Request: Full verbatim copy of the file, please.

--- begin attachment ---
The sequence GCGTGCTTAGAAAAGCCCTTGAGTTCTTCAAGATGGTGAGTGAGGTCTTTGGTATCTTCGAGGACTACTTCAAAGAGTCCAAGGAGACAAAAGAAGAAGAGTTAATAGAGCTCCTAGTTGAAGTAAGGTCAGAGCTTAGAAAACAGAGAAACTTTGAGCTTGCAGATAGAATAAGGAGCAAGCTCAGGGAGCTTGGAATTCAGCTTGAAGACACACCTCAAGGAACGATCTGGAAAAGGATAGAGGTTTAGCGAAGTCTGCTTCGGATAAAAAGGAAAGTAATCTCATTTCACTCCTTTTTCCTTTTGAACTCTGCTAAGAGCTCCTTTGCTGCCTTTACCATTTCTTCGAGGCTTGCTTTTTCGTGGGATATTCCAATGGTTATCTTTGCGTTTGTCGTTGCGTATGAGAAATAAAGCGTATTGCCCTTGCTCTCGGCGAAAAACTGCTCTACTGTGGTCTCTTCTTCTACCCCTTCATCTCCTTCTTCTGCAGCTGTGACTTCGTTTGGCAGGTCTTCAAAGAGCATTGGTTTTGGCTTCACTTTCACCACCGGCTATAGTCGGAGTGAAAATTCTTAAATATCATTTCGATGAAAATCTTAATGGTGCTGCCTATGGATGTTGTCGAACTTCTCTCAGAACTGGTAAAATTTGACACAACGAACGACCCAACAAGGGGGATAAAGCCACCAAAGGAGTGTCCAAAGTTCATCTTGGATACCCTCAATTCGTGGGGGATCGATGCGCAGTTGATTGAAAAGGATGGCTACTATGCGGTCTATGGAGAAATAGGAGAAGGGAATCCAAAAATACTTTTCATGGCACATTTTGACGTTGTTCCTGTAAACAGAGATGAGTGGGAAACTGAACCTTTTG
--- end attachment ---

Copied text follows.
The sequence GCGTGCTTAGAAAAGCCCTTGAGTTCTTCAAGATGGTGAGTGAGGTCTTTGGTATCTTCGAGGACTACTTCAAAGAGTCCAAGGAGACAAAAGAAGAAGAGTTAATAGAGCTCCTAGTTGAAGTAAGGTCAGAGCTTAGAAAACAGAGAAACTTTGAGCTTGCAGATAGAATAAGGAGCAAGCTCAGGGAGCTTGGAATTCAGCTTGAAGACACACCTCAAGGAACGATCTGGAAAAGGATAGAGGTTTAGCGAAGTCTGCTTCGGATAAAAAGGAAAGTAATCTCATTTCACTCCTTTTTCCTTTTGAACTCTGCTAAGAGCTCCTTTGCTGCCTTTACCATTTCTTCGAGGCTTGCTTTTTCGTGGGATATTCCAATGGTTATCTTTGCGTTTGTCGTTGCGTATGAGAAATAAAGCGTATTGCCCTTGCTCTCGGCGAAAAACTGCTCTACTGTGGTCTCTTCTTCTACCCCTTCATCTCCTTCTTCTGCAGCTGTGACTTCGTTTGGCAGGTCTTCAAAGAGCATTGGTTTTGGCTTCACTTTCACCACCGGCTATAGTCGGAGTGAAAATTCTTAAATATCATTTCGATGAAAATCTTAATGGTGCTGCCTATGGATGTTGTCGAACTTCTCTCAGAACTGGTAAAATTTGACACAACGAACGACCCAACAAGGGGGATAAAGCCACCAAAGGAGTGTCCAAAGTTCATCTTGGATACCCTCAATTCGTGGGGGATCGATGCGCAGTTGATTGAAAAGGATGGCTACTATGCGGTCTATGGAGAAATAGGAGAAGGGAATCCAAAAATACTTTTCATGGCACATTTTGACGTTGTTCCTGTAAACAGAGATGAGTGGGAAACTGAACCTTTTG